Besides being in private practice as a therapist, I am on staff at The Hideaway Experience 2 which hosts marriage intensives bringing together four couples over a four day period. The couples participate in marriage therapy in a group context with two therapists present. It has been a powerful experience for me, and I have learned a lot in this setting about how our issues in marriage impact our kids and entire family’s lives. And the good news is that we can do something about it.

In the model 3 that we use at The Hideaway we help couples better understand what we refer to as their Pain and Peace Cycle. The Pain cycle is simply the negative pattern of interacting that couples get locked into, grinding any understanding of an issue or conflict resolution to a halt. We are wired such that over time when we experience certain feelings (i.e. abandonment, not good enough, rejected, etc.) we learn to behave in an automatic, instinctual way (withdraw, get angry, criticize, etc.). These are patterns that have been hardwired into us over time in our family of origin, in important relationships, and in our marriage.

Once a couple understands the negative pattern of interaction that they are stuck in, then we begin to help them form a new pattern called the Peace cycle. The Peace cycle is a positive pattern of interacting that is based on the truth of who God sees us as and the healthy behaviors we engage in based upon that belief.

This Pain and Peace cycle is all about couples becoming aware of their negative patterns of interaction, taking responsibility for them, and then working on forming new and healthy patterns of relating to each other.

But here is the beautiful insight I have gleaned from the model. Our kids push the same buttons that our spouses and others push. So if a parent can take responsibility in their adult relationships, then they can also take responsibility in their interactions with their own kids. When we take ownership, we de-escalate the conflict on both levels.

Creating a New “Family Dance”

Creating new patterns of change in our marriages and family lives do not happen overnight, but instead take a lot of practice. I wish there was some magic bullet, but there isn’t. The good news is that there are several things we can begin doing today to become more aware of and start the process of implementing in our own lives and the lives of our families.

Knowing Where You Begin and End…

Knowing where you begin and end in relationships is what we might refer to as establishing healthy boundaries. I like to think of it as one’s ability to stand on their own two feet. I shouldn’t be dependent on my wife or my young kids to prop me up. Marriage and Family Therapists talk about the concept of differentiation a lot, which essentially is the process of balancing life’s two greatest forces – the desire for separateness and the desire for togetherness. Why is knowing where you begin and end important? Because when you know this, you then know what you are responsible for in yourself.

So beginning the process of taking responsibility for yourself (and in the process de-escalating conflict in your family) means that you need to establish some healthy boundaries. If you don’t know where to begin, one place to start is by looking at Henry Cloud and John Townsend’s classic, Boundaries: When to Say Yes, How to Say No to Take Control of Your Life. 4 I think it’s a no-nonsense, straightforward, practical look at what boundaries are and how to set them. They have also written Boundaries with Kids and Boundaries with Teens editions.

Practicing Self-Awareness…

My own therapist told me at one point to go about life as if there was a huge “spotlight of awareness” shining its light on everything that I did. He wanted me to just be really aware of myself in the moment. I think one of the ways couples begin to make changes in their marriages and in their families is just becoming more aware of themselves in relationship to others and then to simply begin to experiment with new types of interactions. This is something that I have done in my own marriage as I have begun to experiment with taking responsibility for my Pain Cycle and working to bring about my Peace Cycle.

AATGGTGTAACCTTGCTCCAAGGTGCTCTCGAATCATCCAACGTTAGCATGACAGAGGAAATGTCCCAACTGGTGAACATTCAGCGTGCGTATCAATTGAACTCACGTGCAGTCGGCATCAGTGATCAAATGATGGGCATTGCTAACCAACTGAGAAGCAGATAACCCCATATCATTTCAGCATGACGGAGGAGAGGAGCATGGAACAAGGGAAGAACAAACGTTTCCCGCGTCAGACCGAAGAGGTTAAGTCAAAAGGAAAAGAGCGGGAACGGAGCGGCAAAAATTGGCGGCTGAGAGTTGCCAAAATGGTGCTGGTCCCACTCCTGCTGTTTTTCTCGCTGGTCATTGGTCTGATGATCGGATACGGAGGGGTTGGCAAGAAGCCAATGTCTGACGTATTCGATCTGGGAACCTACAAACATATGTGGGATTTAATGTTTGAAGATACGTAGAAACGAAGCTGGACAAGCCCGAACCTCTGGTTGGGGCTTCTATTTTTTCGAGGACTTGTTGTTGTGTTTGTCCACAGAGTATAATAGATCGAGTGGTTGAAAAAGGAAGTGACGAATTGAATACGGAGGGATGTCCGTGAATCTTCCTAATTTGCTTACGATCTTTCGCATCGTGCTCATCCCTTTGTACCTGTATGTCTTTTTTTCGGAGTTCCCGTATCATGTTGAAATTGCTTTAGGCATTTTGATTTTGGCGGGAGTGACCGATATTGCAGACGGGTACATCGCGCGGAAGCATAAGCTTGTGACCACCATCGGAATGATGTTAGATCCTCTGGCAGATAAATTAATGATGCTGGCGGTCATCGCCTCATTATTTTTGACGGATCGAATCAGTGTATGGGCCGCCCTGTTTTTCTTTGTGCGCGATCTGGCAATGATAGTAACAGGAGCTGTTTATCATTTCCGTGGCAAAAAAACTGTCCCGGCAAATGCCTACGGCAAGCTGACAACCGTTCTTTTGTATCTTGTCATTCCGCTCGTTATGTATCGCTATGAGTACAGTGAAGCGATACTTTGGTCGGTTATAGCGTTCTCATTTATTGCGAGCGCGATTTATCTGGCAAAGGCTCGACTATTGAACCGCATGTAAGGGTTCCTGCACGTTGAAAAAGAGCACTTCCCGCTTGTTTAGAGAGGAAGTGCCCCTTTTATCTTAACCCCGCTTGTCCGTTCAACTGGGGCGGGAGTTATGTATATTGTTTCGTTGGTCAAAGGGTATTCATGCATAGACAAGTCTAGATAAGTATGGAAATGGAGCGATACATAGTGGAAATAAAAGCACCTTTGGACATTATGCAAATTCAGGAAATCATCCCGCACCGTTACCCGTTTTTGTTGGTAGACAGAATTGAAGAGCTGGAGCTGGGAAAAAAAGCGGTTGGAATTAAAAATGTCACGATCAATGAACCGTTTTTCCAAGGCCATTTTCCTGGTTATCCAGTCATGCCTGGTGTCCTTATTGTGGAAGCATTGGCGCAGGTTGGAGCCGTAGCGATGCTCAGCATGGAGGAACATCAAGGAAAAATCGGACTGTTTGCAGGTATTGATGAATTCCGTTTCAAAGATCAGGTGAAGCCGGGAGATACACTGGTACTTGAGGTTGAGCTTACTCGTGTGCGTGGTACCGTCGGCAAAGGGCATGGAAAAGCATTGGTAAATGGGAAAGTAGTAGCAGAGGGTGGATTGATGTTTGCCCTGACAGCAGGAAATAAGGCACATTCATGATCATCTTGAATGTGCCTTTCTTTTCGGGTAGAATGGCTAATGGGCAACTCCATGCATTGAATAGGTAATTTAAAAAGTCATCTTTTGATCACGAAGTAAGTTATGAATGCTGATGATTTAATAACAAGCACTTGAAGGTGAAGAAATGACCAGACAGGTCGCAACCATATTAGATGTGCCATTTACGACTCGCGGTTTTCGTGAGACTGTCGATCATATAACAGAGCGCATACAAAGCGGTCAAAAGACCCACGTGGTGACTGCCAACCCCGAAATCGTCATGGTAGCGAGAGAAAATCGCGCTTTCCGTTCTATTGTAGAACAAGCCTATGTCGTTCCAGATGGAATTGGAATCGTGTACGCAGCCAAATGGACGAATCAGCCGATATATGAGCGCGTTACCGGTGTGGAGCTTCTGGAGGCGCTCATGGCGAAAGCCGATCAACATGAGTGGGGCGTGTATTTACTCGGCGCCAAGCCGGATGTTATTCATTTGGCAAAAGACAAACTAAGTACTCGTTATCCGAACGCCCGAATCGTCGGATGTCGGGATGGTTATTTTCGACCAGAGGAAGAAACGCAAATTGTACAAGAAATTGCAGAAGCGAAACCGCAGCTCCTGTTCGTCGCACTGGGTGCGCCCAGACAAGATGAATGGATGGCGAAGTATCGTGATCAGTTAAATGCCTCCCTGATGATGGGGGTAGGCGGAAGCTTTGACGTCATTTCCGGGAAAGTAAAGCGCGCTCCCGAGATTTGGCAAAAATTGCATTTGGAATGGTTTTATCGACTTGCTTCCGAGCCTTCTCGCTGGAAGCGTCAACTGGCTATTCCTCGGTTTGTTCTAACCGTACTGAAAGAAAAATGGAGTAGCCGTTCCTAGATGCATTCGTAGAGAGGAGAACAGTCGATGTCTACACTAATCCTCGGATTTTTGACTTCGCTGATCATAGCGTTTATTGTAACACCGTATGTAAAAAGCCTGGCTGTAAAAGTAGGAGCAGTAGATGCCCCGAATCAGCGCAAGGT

Learning to Self-Soothe…

I have a ten-month-old son who loves to suck his thumb. What he is essentially doing is soothing himself, especially when he is anxious or upset. It’s a way that he copes. As adults we may not suck our thumbs, but there are other ways we can self-soothe. For example, learning not to be reactive but to sit with our own anxiety for a bit is a form of self-soothing. It would be easier for us to argue with our kids, but self-soothing requires us to show some restraint and patience in our interactions. We can self-soothe by exercising or by practicing calming breathing patterns. 5

Seeking Help…

Sometimes we just need help from those who are not intimately involved in our marriages and families. We need someone to walk alongside of us and lead us through new territory. Sometimes good friends can help if we can be honest with them. But we may also need more help to change, which is when we can seek the help of a professional therapist. It’s a scary thing to do for many people, but it may be the thing that helps you break out of old patterns and forge a new—and healthier—relationship dance.

Beyond the Triangle

There’s no denying that most teenagers do have problems that need to be addressed. But if we really want to have healthy families, often we need to begin with the adults in the family taking responsibility for themselves. Rather than point the finger at our kids because they might be convenient scapegoats for our anxiety and conflict, real transformation lies within a family’s ability to do the hard work that relationships require.

1. Murray Bowen emphasized that people respond to anxiety between each other by shifting the focus to a third person creating what is known as triangulation. The Bowen Center:

2. The Hideaway Experience: Marriage Intensive,

3. See 5 Days to a New Marriage by Terry Hargrave and Shawn Stoever:

4. Cloud, Henry. Townsend, John. Boundaries: When to Say Yes, How to Say No to Take Control of Your Life. Zondervan.

5. There are also plenty of unhealthy forms of self-soothing that people engage in such as compulsive or addictive behaviors, so it’s important that we learn and practice ones that are beneficial to our personal and relational growth.

Rhett Smith Image
Rhett Smith

Rhett Smith is a Licensed Marriage and Family Therapist (LMFT) in private practice at Auxano Counseling in Plano, TX. He is the author of The Anxious Christian: Can God Use Your Anxiety for Good? and his latest book, What it Means to be a Man: God's Design for Us in a World Full of Extremes. He is a graduate of Fuller Theological Seminary (MDIV, MSMFT) and lives in McKinney, TX with his wife Heather and their two kids. You can read more about Rhett's work and connect with him at